What Is Esophageal Cancer?
The esophagus is a muscular tube that’s responsible for
moving food from the throat to the stomach. Esophageal cancer can occur when a
malignant tumor forms in the lining of the esophagus. As the tumor grows, it
can affect the deep tissues and muscle of the esophagus. A tumor can appear
anywhere along the length of the esophagus, including the junction of the
esophagus and stomach, or where the two meet.
What Are the Common Types of Esophageal Cancer?
There are two common types of esophageal cancer.
carcinoma occurs when cancer starts in the flat, thin cells that
make up the lining of the esophagus. This form most often appears in the top or
middle of the esophagus, but it can appear anywhere.
when cancer starts in the glandular cells of the esophagus that are responsible
for the production of fluids such as mucus. Adenocarcinomas are most common in
the lower portion of the esophagus.
What Are the Symptoms of Esophageal Cancer?
During the early stages of esophageal cancer, you probably
won’t experience any symptoms. As your cancer progresses, you may experience:
- unintentional weight loss
- difficulty or painful swallowing
- frequent choking while eating
- food coming back up the esophagus
- chest pain
What Causes Esophageal Cancer?
As with most cancers, the cause of esophageal cancer isn’t
yet known. It’s believed to be related to abnormalities, or mutations, in the
DNA of the cells related to the esophagus. These mutations signal the cells to multiply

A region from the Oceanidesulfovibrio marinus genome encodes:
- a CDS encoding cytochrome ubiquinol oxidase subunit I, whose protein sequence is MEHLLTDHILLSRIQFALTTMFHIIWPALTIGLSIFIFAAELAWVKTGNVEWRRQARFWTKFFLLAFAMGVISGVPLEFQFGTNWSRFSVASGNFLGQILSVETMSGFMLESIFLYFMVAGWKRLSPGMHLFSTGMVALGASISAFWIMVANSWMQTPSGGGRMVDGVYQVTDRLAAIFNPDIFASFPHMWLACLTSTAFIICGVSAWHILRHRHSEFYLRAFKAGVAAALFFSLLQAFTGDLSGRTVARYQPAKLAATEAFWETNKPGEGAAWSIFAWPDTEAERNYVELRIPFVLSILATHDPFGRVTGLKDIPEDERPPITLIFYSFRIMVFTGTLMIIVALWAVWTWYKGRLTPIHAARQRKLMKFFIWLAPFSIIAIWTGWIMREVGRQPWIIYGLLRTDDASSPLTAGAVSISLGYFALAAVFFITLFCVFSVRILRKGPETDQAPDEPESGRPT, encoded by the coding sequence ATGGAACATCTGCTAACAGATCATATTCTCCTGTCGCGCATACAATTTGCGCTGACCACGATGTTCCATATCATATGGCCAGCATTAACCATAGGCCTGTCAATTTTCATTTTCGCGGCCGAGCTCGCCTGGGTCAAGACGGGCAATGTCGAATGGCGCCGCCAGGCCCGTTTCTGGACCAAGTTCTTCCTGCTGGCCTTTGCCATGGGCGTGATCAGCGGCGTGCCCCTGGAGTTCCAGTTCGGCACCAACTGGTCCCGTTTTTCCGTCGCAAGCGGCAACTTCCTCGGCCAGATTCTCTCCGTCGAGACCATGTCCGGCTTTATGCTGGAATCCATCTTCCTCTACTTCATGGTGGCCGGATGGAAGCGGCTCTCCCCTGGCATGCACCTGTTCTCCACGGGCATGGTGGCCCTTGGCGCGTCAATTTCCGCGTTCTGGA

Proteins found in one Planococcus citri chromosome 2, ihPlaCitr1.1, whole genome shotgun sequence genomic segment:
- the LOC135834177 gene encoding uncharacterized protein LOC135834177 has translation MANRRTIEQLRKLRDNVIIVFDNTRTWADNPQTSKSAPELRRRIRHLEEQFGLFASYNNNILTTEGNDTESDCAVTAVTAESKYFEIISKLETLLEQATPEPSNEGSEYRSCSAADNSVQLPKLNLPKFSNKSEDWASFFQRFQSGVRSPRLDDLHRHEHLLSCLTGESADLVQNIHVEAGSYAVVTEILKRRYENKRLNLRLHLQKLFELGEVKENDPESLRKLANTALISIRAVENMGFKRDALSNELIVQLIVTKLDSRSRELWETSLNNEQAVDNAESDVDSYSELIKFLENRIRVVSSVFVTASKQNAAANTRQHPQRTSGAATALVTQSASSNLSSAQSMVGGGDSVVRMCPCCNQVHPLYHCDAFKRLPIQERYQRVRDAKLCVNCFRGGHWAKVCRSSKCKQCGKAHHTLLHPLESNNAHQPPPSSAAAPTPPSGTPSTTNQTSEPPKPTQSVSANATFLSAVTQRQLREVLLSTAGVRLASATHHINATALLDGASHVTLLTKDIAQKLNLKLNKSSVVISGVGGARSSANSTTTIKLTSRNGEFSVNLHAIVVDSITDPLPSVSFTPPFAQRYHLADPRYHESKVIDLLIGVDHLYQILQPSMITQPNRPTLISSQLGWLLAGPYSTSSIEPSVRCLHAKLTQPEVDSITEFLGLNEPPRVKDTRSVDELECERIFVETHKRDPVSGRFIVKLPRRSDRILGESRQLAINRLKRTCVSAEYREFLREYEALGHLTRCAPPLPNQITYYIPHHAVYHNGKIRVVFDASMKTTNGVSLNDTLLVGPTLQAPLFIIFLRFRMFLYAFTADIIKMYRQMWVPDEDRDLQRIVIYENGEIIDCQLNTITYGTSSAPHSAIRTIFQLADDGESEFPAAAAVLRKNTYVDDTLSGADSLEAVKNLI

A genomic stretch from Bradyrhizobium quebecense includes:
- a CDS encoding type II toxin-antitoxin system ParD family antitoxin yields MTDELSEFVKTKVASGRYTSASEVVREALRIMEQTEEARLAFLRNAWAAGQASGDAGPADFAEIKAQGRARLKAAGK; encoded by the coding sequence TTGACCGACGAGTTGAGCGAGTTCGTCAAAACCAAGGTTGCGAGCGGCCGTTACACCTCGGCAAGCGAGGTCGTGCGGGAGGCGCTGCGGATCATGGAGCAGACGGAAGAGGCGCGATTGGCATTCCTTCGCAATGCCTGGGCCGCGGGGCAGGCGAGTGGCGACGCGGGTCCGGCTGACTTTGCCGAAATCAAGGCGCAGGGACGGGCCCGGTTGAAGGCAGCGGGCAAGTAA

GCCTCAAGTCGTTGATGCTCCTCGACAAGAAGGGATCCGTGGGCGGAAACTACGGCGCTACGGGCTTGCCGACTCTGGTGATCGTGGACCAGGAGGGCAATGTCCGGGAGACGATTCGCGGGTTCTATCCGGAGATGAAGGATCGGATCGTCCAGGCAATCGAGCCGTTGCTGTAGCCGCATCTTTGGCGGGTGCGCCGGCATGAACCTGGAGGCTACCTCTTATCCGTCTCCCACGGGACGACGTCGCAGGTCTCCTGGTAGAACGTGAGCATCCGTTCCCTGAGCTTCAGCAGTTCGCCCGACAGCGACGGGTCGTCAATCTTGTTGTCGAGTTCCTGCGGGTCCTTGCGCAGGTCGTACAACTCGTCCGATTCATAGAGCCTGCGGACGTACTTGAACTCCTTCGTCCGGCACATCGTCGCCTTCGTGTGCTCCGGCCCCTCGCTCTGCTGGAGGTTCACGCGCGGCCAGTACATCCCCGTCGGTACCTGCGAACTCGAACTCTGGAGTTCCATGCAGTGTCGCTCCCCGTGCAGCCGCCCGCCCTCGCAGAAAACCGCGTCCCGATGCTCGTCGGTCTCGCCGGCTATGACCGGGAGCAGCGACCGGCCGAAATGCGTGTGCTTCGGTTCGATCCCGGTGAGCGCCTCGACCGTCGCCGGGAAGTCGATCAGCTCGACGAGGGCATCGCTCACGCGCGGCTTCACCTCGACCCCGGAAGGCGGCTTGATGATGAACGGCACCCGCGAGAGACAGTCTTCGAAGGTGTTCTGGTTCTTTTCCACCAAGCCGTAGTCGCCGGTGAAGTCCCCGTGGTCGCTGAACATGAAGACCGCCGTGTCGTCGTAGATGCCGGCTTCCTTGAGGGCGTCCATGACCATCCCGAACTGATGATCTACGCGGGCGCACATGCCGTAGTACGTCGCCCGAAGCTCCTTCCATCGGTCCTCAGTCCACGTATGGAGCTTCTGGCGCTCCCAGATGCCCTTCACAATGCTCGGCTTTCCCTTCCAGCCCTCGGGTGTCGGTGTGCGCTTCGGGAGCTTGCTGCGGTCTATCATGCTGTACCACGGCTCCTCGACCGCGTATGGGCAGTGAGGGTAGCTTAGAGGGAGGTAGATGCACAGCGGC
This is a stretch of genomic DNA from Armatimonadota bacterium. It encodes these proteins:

more rapidly than normal cells. These mutations also disrupt the signal for
these cells to die when they should. This causes them to accumulate and become
Who Is at Risk for Developing Esophageal Cancer?
Experts believe that the irritation of esophagus cells contributes
to the development of cancer. Some habits and conditions that can cause
- consuming alcohol
- having a reflux disorder, such as
gastroesophageal reflux disease (GERD)
- being overweight
- not eating enough fruits and vegetables
- having Barrett’s esophagus, which is a condition
characterized by damaged esophageal lining due to GERD
People at increased risk of esophageal cancer include the
- Men are three
times as likely to develop esophageal cancer as women.
- Esophageal cancer is more common in African-Americans
than in other races.
- Your chances of developing esophageal cancer increase
with age. If you’re over the age of 45, your risk may be higher.
Diagnosing Esophageal Cancer
Testing methods for diagnosing esophageal cancer can include
- An endoscopy involves the use of an instrument
with a camera attached to a tube that goes down your throat and allows your
doctor to view the lining of your esophagus to check for abnormalities and
- A barium swallow is an X-ray imaging test that allows your doctor to see the lining
of your esophagus. To do this, you’ll swallow a chemical called barium while
the images are being obtained.
- A biopsy is a process in which your doctor
removes a sample of the suspicious tissue with the help of an endoscope and